Will the PM keep Babacan in charge of the economy?

Will the PM keep Babacan in charge of the economy?

If it would be possible to reduce the outlook of foreign investors regarding the political atmosphere in Turkey to one single unknown, that would be the continuation of the economic policies as steered by Deputy Prime Minister Ali Babacan, without any distortion by populist policies. If it were possible to add another sentence, it would be an independent and functioning judicial system – but the first would be Babacan and his policies at the roots of the Justice and Development Party (AK Parti) governments.

The fact is Babacan is no longer a candidate for the June 7 elections. He will not be an MP because of a bylaw of the AK Parti banning more than three consecutive terms in parliament. Yet, there is no constitutional obstacle for a prime minister to appoint ministers from outside the parliament.

It is also a fact that Tayyip Erdoğan, even before he was elected president in August 2014, was not extremely happy (when he was still the PM) with the line represented by Babacan and Finance Minister Mehmet Şimşek (and also with the Central Bank) because that did not relax financial discipline as much as Erdoğan wanted so as to have a freer hand in the economy.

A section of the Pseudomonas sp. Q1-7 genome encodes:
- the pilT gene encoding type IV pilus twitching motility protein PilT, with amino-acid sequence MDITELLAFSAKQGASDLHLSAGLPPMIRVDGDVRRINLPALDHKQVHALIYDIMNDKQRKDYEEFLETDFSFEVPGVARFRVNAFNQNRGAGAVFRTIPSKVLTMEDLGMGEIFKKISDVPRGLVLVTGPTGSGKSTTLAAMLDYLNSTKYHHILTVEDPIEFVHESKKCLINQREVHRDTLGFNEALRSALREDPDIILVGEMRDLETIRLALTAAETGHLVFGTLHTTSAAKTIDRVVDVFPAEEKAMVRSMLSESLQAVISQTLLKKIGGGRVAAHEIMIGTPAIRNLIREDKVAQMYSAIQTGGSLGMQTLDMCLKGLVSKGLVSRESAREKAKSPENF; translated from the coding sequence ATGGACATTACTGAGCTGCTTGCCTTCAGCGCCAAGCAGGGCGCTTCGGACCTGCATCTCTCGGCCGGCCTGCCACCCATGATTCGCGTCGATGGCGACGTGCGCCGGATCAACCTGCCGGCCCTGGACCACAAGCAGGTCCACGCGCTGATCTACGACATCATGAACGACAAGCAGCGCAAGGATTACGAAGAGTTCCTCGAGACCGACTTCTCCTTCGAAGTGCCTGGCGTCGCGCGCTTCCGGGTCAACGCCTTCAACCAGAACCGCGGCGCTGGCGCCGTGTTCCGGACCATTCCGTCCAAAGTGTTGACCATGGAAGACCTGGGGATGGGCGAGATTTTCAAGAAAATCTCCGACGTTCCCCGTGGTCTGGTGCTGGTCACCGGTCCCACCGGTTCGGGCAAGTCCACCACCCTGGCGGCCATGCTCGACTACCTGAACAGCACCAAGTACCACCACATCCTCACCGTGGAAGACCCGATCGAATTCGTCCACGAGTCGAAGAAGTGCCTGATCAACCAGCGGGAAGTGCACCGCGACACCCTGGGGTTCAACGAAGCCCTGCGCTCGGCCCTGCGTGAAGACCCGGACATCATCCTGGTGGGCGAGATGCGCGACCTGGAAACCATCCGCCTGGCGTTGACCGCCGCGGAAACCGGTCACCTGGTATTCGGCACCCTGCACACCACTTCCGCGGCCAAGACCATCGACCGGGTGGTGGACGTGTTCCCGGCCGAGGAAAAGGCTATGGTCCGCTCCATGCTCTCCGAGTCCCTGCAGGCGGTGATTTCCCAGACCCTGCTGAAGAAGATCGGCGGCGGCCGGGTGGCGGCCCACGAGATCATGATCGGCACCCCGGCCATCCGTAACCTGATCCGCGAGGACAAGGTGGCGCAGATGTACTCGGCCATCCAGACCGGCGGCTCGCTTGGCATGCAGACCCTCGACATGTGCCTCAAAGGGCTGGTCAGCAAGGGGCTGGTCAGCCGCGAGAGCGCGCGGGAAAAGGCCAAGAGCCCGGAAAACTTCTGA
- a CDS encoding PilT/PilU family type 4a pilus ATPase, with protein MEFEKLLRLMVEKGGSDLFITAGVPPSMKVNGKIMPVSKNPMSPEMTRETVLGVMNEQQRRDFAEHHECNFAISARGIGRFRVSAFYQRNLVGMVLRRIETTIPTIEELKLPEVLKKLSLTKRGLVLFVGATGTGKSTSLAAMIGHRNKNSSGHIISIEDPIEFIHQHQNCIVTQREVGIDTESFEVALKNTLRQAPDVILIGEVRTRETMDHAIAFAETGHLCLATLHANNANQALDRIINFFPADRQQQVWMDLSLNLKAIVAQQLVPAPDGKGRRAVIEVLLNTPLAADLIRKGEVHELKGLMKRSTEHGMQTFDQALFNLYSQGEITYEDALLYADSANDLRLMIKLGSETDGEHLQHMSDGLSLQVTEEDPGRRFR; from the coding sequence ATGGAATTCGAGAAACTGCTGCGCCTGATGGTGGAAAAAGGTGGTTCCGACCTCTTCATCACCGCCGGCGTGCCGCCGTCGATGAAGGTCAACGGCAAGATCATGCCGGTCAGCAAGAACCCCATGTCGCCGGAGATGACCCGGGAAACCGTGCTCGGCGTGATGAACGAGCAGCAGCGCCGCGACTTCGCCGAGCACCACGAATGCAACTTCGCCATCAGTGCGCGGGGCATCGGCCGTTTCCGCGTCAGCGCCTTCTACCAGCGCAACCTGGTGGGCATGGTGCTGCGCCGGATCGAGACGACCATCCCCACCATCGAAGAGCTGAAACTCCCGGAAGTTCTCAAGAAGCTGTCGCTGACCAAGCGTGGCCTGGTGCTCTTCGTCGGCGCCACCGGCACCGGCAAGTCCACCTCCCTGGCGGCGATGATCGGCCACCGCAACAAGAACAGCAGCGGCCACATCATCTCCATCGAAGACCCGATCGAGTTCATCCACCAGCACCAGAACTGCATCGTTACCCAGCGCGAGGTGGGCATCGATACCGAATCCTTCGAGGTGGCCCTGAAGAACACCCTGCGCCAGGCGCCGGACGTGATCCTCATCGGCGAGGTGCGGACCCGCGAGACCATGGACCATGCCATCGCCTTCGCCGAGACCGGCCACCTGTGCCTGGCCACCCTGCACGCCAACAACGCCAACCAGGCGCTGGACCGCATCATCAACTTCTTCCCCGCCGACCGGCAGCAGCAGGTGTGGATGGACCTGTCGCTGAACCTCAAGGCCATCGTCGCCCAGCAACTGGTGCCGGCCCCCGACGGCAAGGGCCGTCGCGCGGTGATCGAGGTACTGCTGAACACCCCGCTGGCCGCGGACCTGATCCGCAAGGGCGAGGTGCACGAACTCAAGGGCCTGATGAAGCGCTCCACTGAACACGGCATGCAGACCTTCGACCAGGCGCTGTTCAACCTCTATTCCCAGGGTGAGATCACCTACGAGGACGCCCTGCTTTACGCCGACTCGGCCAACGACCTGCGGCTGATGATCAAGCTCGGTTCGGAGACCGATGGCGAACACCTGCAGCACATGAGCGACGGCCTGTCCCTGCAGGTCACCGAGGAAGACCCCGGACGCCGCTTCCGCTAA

Especially after appointing Yiğit Bulut, a nationalist, Western-skeptic economy writer as his chief economy adviser in 2013, the discrepancies grew between Erdoğan and Babacan’s team. The rumor was that Erdoğan suspected the Babacan-Şimşek team was under Western financial circles more than he desired and in political terms within the AK Parti, was closer to former President Abdullah Gül than himself. In short, Erdoğan wouldn’t like to see Babacan and Şimşek at the steering wheel of the economy any longer.

In the meantime, however, two developments have taken place. The abrupt depreciation of the Turkish Lira against the U.S. dollar and the uncertainties over a too-strong AK Parti after the election which could lead the way to a super-presidency that Erdoğan desires made Erdoğan acknowledge the fact that in order to keep foreign capital investing in Turkey, the Babacan line has to be kept.

PM Ahmet Davutoğlu already had a contingency plan for that. He asked for the resignation of the head of Istanbul Stock Exchange (BİST) İbrahim Turhan, who is counted as a member of the Babacan team, to be a candidate for the June 7 elections in order to assure international investors that the Babacan line would continue. Davutoğlu also wanted Şimşek, actually a London investment expert in parliament, again in order to keep him at bay.

And on the day that President Erdoğan revised his election target from the ambitious 400 seat to 335, a bit higher than the 330 which is needed for a referendum (for his super-presidency), Davutoğlu said during a live interview on Turkey’s NTV that he might consider ministers in his new cabinet from outside the parliament, while also thinking aloud that Babacan would still be around.

That doesn’t mean that Babacan will exactly be in the next cabinet keeping the same position, but it is now a possibility. This signal alone shows that both Erdoğan and Davutoğlu have started to think that it is going to be a tough election on June 7.